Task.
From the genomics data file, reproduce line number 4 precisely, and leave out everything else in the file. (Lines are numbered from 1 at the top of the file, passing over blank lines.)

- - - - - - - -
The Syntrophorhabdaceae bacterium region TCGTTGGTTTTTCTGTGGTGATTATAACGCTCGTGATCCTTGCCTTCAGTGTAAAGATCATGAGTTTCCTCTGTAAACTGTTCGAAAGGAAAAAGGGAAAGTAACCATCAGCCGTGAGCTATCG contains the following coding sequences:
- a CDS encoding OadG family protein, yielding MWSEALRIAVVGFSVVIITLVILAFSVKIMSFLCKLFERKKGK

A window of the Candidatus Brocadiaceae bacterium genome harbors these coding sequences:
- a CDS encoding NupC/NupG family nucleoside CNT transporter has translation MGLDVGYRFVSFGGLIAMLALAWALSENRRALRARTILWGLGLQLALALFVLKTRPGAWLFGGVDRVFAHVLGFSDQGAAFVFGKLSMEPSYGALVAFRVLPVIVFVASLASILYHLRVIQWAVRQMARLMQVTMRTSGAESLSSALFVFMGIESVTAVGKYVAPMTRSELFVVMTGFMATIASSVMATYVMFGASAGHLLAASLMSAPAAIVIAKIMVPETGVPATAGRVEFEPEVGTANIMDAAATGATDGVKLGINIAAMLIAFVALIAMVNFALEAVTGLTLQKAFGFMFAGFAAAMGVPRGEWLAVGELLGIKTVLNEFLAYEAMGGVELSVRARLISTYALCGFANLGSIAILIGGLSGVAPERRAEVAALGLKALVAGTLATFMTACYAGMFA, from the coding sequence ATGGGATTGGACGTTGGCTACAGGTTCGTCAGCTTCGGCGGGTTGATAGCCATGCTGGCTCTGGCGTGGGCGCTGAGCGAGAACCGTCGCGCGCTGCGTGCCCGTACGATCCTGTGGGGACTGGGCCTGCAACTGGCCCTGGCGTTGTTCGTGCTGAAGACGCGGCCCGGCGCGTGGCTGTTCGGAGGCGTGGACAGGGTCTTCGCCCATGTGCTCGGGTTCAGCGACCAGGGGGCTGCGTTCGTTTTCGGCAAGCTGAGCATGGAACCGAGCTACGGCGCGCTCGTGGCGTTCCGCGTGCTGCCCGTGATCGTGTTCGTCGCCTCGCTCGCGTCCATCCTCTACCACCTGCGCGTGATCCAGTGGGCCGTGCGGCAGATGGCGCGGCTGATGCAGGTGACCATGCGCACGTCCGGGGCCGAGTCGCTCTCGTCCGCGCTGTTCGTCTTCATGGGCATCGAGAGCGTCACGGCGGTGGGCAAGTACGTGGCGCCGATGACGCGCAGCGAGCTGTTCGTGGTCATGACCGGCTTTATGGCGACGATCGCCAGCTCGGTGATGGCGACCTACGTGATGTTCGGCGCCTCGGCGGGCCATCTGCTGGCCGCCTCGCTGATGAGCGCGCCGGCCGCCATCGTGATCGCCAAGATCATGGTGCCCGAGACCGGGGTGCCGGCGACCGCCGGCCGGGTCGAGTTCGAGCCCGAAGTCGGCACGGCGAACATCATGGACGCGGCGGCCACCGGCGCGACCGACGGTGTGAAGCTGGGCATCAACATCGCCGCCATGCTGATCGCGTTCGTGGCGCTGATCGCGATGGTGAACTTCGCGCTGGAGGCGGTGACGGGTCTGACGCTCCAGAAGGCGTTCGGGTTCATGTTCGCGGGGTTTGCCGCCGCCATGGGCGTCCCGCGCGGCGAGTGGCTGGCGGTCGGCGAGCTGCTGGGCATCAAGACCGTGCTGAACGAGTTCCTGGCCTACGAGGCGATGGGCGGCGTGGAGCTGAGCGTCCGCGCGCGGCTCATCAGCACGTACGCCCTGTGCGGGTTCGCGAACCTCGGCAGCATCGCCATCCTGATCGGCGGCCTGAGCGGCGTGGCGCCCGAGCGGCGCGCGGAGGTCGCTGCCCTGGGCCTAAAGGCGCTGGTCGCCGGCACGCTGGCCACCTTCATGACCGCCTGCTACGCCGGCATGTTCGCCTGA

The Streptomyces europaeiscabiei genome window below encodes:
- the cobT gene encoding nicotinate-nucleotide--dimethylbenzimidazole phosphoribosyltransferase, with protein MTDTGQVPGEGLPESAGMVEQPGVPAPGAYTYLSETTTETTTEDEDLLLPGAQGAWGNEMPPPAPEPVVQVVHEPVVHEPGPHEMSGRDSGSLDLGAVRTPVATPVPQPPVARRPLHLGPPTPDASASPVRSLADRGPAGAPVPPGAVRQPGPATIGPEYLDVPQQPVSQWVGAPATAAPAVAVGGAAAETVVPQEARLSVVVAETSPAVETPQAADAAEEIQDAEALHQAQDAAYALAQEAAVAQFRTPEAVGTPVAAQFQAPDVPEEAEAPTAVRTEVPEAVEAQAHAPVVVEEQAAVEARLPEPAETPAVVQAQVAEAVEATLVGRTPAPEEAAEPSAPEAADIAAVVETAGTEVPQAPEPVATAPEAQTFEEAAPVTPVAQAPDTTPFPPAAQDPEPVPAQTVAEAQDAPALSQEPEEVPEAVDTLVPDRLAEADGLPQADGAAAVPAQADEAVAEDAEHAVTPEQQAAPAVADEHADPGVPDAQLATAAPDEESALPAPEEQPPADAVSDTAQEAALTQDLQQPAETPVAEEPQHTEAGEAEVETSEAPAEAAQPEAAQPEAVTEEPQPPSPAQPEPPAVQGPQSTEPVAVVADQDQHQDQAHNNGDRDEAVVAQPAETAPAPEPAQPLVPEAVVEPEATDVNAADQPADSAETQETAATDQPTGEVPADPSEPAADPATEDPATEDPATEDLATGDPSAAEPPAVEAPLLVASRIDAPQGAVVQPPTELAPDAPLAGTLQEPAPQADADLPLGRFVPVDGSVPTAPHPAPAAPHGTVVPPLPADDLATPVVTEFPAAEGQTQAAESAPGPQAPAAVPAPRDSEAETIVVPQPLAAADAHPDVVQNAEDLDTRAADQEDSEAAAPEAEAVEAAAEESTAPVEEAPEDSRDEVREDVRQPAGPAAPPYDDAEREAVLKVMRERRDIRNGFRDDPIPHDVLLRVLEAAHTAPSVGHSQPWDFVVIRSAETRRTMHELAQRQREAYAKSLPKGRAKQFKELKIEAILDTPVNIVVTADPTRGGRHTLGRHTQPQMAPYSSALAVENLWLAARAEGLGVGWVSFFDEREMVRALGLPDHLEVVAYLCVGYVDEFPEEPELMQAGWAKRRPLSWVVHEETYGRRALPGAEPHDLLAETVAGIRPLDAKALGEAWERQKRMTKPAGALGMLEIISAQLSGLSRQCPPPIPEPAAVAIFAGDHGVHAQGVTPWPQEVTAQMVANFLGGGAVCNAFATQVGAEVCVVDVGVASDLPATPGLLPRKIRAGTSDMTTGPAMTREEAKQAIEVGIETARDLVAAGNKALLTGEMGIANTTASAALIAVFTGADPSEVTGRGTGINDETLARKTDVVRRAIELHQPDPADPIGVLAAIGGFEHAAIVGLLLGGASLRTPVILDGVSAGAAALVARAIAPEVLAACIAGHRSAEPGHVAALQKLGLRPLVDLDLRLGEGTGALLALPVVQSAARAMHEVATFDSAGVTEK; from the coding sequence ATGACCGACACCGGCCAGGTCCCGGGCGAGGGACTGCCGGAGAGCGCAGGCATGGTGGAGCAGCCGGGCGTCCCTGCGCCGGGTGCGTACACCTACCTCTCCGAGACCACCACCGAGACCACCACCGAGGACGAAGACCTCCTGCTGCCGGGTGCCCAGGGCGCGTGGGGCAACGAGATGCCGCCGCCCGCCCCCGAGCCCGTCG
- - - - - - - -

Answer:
- a CDS encoding NupC/NupG family nucleoside CNT transporter has translation MGLDVGYRFVSFGGLIAMLALAWALSENRRALRARTILWGLGLQLALALFVLKTRPGAWLFGGVDRVFAHVLGFSDQGAAFVFGKLSMEPSYGALVAFRVLPVIVFVASLASILYHLRVIQWAVRQMARLMQVTMRTSGAESLSSALFVFMGIESVTAVGKYVAPMTRSELFVVMTGFMATIASSVMATYVMFGASAGHLLAASLMSAPAAIVIAKIMVPETGVPATAGRVEFEPEVGTANIMDAAATGATDGVKLGINIAAMLIAFVALIAMVNFALEAVTGLTLQKAFGFMFAGFAAAMGVPRGEWLAVGELLGIKTVLNEFLAYEAMGGVELSVRARLISTYALCGFANLGSIAILIGGLSGVAPERRAEVAALGLKALVAGTLATFMTACYAGMFA, from the coding sequence ATGGGATTGGACGTTGGCTACAGGTTCGTCAGCTTCGGCGGGTTGATAGCCATGCTGGCTCTGGCGTGGGCGCTGAGCGAGAACCGTCGCGCGCTGCGTGCCCGTACGATCCTGTGGGGACTGGGCCTGCAACTGGCCCTGGCGTTGTTCGTGCTGAAGACGCGGCCCGGCGCGTGGCTGTTCGGAGGCGTGGACAGGGTCTTCGCCCATGTGCTCGGGTTCAGCGACCAGGGGGCTGCGTTCGTTTTCGGCAAGCTGAGCATGGAACCGAGCTACGGCGCGCTCGTGGCGTTCCGCGTGCTGCCCGTGATCGTGTTCGTCGCCTCGCTCGCGTCCATCCTCTACCACCTGCGCGTGATCCAGTGGGCCGTGCGGCAGATGGCGCGGCTGATGCAGGTGACCATGCGCACGTCCGGGGCCGAGTCGCTCTCGTCCGCGCTGTTCGTCTTCATGGGCATCGAGAGCGTCACGGCGGTGGGCAAGTACGTGGCGCCGATGACGCGCAGCGAGCTGTTCGTGGTCATGACCGGCTTTATGGCGACGATCGCCAGCTCGGTGATGGCGACCTACGTGATGTTCGGCGCCTCGGCGGGCCATCTGCTGGCCGCCTCGCTGATGAGCGCGCCGGCCGCCATCGTGATCGCCAAGATCATGGTGCCCGAGACCGGGGTGCCGGCGACCGCCGGCCGGGTCGAGTTCGAGCCCGAAGTCGGCACGGCGAACATCATGGACGCGGCGGCCACCGGCGCGACCGACGGTGTGAAGCTGGGCATCAACATCGCCGCCATGCTGATCGCGTTCGTGGCGCTGATCGCGATGGTGAACTTCGCGCTGGAGGCGGTGACGGGTCTGACGCTCCAGAAGGCGTTCGGGTTCATGTTCGCGGGGTTTGCCGCCGCCATGGGCGTCCCGCGCGGCGAGTGGCTGGCGGTCGGCGAGCTGCTGGGCATCAAGACCGTGCTGAACGAGTTCCTGGCCTACGAGGCGATGGGCGGCGTGGAGCTGAGCGTCCGCGCGCGGCTCATCAGCACGTACGCCCTGTGCGGGTTCGCGAACCTCGGCAGCATCGCCATCCTGATCGGCGGCCTGAGCGGCGTGGCGCCCGAGCGGCGCGCGGAGGTCGCTGCCCTGGGCCTAAAGGCGCTGGTCGCCGGCACGCTGGCCACCTTCATGACCGCCTGCTACGCCGGCATGTTCGCCTGA